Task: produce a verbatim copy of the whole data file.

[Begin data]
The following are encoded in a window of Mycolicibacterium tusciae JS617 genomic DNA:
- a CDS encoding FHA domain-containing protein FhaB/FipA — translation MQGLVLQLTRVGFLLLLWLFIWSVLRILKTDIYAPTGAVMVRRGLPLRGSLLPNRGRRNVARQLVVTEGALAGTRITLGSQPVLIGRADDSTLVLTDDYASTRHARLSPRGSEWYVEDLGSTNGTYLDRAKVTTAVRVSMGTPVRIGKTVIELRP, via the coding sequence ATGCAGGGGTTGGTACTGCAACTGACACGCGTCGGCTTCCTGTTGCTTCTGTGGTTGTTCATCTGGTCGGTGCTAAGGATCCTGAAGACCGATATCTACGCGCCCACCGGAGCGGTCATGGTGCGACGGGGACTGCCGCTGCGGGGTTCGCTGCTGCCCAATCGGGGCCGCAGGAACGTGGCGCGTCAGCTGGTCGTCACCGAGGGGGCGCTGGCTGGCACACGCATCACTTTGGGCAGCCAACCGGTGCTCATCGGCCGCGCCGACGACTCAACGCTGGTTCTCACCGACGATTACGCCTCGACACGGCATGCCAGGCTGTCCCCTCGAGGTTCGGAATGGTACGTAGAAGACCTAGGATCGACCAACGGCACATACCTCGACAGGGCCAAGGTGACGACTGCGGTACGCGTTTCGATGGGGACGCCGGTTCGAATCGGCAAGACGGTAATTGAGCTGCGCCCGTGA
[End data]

The following are encoded in a window of Mycolicibacterium tusciae JS617 genomic DNA:
- a CDS encoding FHA domain-containing protein FhaB/FipA — translation MQGLVLQLTRVGFLLLLWLFIWSVLRILKTDIYAPTGAVMVRRGLPLRGSLLPNRGRRNVARQLVVTEGALAGTRITLGSQPVLIGRADDSTLVLTDDYASTRHARLSPRGSEWYVEDLGSTNGTYLDRAKVTTAVRVSMGTPVRIGKTVIELRP, via the coding sequence ATGCAGGGGTTGGTACTGCAACTGACACGCGTCGGCTTCCTGTTGCTTCTGTGGTTGTTCATCTGGTCGGTGCTAAGGATCCTGAAGACCGATATCTACGCGCCCACCGGAGCGGTCATGGTGCGACGGGGACTGCCGCTGCGGGGTTCGCTGCTGCCCAATCGGGGCCGCAGGAACGTGGCGCGTCAGCTGGTCGTCACCGAGGGGGCGCTGGCTGGCACACGCATCACTTTGGGCAGCCAACCGGTGCTCATCGGCCGCGCCGACGACTCAACGCTGGTTCTCACCGACGATTACGCCTCGACACGGCATGCCAGGCTGTCCCCTCGAGGTTCGGAATGGTACGTAGAAGACCTAGGATCGACCAACGGCACATACCTCGACAGGGCCAAGGTGACGACTGCGGTACGCGTTTCGATGGGGACGCCGGTTCGAATCGGCAAGACGGTAATTGAGCTGCGCCCGTGA